Bourneville became the director of the first school for patients with intellectual disabilities. He worked in the pediatric facility at the Hospice de Bicêtre, with the title of Médecin des services d'aliénés, from 1879 to 1905. He also created the first day school for special education for patients with intellectual disabilities and epileptic children in Paris3.

In the early 20th century, he led a medical-pedagogical action movement that proposed that all children with any type of disability should receive education. The movement succeeded and a law was issued in 1909, which instituted reinforcement classes, in addition to those given in elementary school. The governess who taught these lessons had to be a trained nurse. All Bourneville's research papers were published in the article Recherches cliniques et thérapeutiques sur l’épilepsie, l'hystérie et l'idiotie3.

Bourneville's recognition started to fade in the early 1890s, and reached its lowest point shortly after Charcot's death in 1893. In 1905, Bourneville retired and died, isolated and impoverished, on May 28, 1909. He was cremated after a civil funeral in Père-Lachaise Cemetery in Paris3,4,6.

The first case of tuberous sclerosis that Bourneville attended was a 15-year-old girl named Marie. Marie had severe epilepsy, neurodevelopmental delay, and a papular eruption on her nose, cheeks and forehead. She had presented with seizures since infancy, had learning difficulties, and she could neither walk nor talk. She was treated with multiple strategies including: quinine, bromide of camphor, leeches behind the ears, and amyl nitrite. None of them seemed to work and her seizures became progressively worse. At the age of three, she was declared “a hopeless case”. Marie died in May 1879, and a postmortem study revealed dense tubers in the cerebral gyri, henceforth known as sclérose tubéreuse des circonvolutions cérébrales, determining them to be the cause of the seizures. In addition to these findings, white-colored hard masses “the size of a walnut” were found in both kidneys. Not long afterwards, in 1908, Heinrich Vogt (1875-1957) described the classic triad, that included epilepsy, mental retardation, and sebaceous adenomas3.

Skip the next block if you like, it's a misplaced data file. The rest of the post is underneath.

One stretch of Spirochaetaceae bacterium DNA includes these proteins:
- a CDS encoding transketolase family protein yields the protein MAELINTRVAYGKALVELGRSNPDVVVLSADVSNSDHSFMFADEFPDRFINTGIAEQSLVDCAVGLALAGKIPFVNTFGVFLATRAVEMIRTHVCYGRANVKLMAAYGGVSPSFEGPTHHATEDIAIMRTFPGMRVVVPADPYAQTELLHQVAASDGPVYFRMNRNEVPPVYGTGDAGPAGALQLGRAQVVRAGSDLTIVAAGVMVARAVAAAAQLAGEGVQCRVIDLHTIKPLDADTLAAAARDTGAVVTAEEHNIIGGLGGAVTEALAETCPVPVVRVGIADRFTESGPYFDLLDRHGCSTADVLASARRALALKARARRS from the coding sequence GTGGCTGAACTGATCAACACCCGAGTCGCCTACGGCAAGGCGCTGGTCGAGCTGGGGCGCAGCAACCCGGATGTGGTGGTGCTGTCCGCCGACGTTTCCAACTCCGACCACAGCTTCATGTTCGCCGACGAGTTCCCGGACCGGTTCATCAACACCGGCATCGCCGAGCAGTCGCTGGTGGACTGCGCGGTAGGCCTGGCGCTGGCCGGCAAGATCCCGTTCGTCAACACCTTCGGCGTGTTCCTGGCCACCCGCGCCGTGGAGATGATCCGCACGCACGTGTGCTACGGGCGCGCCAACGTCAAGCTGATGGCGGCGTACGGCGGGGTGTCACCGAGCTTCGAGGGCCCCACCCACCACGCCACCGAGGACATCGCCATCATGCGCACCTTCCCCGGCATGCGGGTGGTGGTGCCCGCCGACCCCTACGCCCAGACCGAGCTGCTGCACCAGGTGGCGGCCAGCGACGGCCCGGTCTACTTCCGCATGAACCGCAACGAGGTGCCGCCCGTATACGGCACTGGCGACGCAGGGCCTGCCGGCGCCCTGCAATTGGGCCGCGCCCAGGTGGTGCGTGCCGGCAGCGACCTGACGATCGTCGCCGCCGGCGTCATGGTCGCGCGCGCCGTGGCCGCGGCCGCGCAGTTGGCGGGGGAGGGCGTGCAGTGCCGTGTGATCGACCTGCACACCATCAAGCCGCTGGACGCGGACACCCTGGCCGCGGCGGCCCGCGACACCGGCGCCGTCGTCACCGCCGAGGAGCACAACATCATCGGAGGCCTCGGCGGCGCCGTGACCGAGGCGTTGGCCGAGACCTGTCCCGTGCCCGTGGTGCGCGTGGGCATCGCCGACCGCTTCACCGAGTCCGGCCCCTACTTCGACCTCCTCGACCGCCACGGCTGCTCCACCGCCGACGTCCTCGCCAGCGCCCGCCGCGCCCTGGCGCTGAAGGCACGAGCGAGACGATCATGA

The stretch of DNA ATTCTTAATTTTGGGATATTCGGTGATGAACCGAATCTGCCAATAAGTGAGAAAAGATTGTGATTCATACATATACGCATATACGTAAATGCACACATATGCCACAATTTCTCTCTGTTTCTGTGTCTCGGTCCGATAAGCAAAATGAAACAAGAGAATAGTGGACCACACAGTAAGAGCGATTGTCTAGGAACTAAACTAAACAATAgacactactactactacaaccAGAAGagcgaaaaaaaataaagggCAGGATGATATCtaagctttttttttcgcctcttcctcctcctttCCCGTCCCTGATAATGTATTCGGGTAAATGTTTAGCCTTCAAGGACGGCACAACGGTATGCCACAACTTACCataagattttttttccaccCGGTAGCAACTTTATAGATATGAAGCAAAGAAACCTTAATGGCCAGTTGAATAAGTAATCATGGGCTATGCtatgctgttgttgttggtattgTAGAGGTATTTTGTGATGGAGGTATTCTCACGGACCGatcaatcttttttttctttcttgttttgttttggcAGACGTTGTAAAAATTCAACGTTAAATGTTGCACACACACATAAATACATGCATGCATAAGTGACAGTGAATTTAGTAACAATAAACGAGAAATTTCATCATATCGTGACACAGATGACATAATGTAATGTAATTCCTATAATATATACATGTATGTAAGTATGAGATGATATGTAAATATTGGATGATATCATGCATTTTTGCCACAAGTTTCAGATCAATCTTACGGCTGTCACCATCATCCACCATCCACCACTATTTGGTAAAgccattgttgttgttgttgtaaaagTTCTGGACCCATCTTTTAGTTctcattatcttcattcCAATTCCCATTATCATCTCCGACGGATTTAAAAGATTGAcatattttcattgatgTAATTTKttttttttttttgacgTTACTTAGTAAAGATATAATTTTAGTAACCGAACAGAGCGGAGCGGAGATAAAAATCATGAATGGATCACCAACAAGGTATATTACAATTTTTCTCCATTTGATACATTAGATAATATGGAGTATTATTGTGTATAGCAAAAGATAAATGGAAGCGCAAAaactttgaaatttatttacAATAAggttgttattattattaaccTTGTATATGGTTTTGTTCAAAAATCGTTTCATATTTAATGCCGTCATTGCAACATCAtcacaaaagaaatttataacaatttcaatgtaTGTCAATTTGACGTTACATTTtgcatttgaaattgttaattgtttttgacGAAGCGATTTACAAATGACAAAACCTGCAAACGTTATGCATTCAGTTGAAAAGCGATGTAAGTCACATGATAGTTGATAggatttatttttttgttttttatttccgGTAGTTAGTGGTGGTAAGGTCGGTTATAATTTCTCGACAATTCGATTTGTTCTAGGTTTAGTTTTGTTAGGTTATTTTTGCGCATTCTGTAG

Today, tuberous sclerosis is known as a complex genetic condition characterized by alterations in cellular growth and differentiation, involving different systems. It is caused by a mutation of the hamartin and/or tuberin genes, TSC1 and TSC2, involving chromosomes 9 and 16, respectively7. Tuberous sclerosis complex is a heterogeneous genetic disorder, considered to have an autosomal dominant pattern of inheritance, variable expression and complete penetrance, with mainly neurologic and cutaneous manifestations. It affects many organs such as the skin, heart, kidneys, and central nervous system. The prevalence is 1/5,000-10,000 live births8,9.